• You are using paint with a high pigment to binder ratio. Some paint formulations may inherently have a low concentration of binder. Try adding a touch of oil medium to your paints to help maintain sheen and body.

    Best Practices


    If possible, repaint a sunken-in area with the same or similar color but this time add a small amount of a bodied oil, such as Stand Oil, which should prevent any further sinking in and, as a result, should dry with a soft but even sheen.

    Oiling Out

    When repainting is not possible or practical, one can apply a small amount of a drying oil only to an area you plan to work into, making sure to wipe off any excess. Preferably use the same oil or medium found in the paints or in that section, applying as little as possible and using only enough to even out the sheen. Never extend this treatment to the painting as a whole, or to areas that will not be painted over in that day’s session. Doing so can create problems with adhesion and the eventual darkening and yellowing of those areas.

    Painting with dead spots before and after oiling out

    Painting with dead spots before and after oiling out (Click image for higher resolution)

    Adding solvent to the oil to create a thinner application, or thinning something more viscous like Stand Oil, is possible but care must be taken as young oil films can remain solvent sensitive, especially when underbound. In addition, solvents can extract materials from the film and make it more brittle over time.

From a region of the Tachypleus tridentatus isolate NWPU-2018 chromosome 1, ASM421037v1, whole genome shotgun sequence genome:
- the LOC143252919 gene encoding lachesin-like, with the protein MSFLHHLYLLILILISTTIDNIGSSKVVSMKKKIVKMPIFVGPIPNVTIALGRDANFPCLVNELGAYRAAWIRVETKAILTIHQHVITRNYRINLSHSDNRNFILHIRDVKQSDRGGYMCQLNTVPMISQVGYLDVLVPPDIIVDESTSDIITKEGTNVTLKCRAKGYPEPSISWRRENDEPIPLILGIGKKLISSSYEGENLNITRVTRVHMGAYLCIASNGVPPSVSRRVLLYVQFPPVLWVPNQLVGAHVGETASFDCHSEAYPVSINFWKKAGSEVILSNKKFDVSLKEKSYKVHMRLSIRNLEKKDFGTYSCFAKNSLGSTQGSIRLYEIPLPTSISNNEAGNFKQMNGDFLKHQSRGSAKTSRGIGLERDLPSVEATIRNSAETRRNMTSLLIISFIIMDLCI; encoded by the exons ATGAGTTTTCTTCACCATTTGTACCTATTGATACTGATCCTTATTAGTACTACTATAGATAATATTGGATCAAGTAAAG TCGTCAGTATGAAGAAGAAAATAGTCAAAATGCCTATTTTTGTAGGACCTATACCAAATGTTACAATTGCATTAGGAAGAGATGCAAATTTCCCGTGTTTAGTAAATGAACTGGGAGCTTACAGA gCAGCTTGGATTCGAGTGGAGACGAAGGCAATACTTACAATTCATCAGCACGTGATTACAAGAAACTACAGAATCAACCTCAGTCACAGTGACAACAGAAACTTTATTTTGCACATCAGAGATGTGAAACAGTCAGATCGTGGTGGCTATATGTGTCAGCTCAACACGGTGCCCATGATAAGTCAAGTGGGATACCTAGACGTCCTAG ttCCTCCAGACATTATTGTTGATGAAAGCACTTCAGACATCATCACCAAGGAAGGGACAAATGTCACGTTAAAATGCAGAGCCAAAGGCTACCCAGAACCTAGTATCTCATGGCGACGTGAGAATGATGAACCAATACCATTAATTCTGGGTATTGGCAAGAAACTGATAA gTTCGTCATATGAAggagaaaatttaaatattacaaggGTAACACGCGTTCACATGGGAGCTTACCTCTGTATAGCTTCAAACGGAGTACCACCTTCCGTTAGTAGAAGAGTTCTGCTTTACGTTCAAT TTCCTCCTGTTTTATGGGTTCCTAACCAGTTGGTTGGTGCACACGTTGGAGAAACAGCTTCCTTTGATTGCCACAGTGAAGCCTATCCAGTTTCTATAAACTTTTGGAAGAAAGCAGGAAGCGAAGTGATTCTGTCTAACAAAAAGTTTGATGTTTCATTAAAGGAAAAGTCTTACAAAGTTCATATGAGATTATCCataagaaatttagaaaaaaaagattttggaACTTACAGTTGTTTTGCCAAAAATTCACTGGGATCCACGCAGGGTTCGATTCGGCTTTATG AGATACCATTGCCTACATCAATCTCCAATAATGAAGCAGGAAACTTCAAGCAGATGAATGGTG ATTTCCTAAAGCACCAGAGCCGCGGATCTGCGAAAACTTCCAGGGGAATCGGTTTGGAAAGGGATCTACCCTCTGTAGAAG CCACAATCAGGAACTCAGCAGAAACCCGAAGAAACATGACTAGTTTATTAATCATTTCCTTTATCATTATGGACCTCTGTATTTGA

Varnishing or Retouch Varnish Used at the End

    This can take patience and try nerves, but if experiencing dead areas after a painting is finished the best thing would be to wait for it to dry sufficiently to allow for a final varnish. Waiting 6-12 months remains the safe rule before varnishing, and while there are some who advocate a shorter period, we feel there has not been enough research done on the possible consequences. That said, if needing to apply something earlier, after making sure it is at least hard dry, the use of a proper retouch varnish would be preferable. These are typically composed of thinned-down versions of full strength varnishes and should be applied as thinly as possible, aiming to simply create an even overall sheen. Damar and other natural resin varnishes should not be used for this purpose due to yellowing and embrittlement.

    Not Recommended

    Retouch Varnish Used in the Process of Painting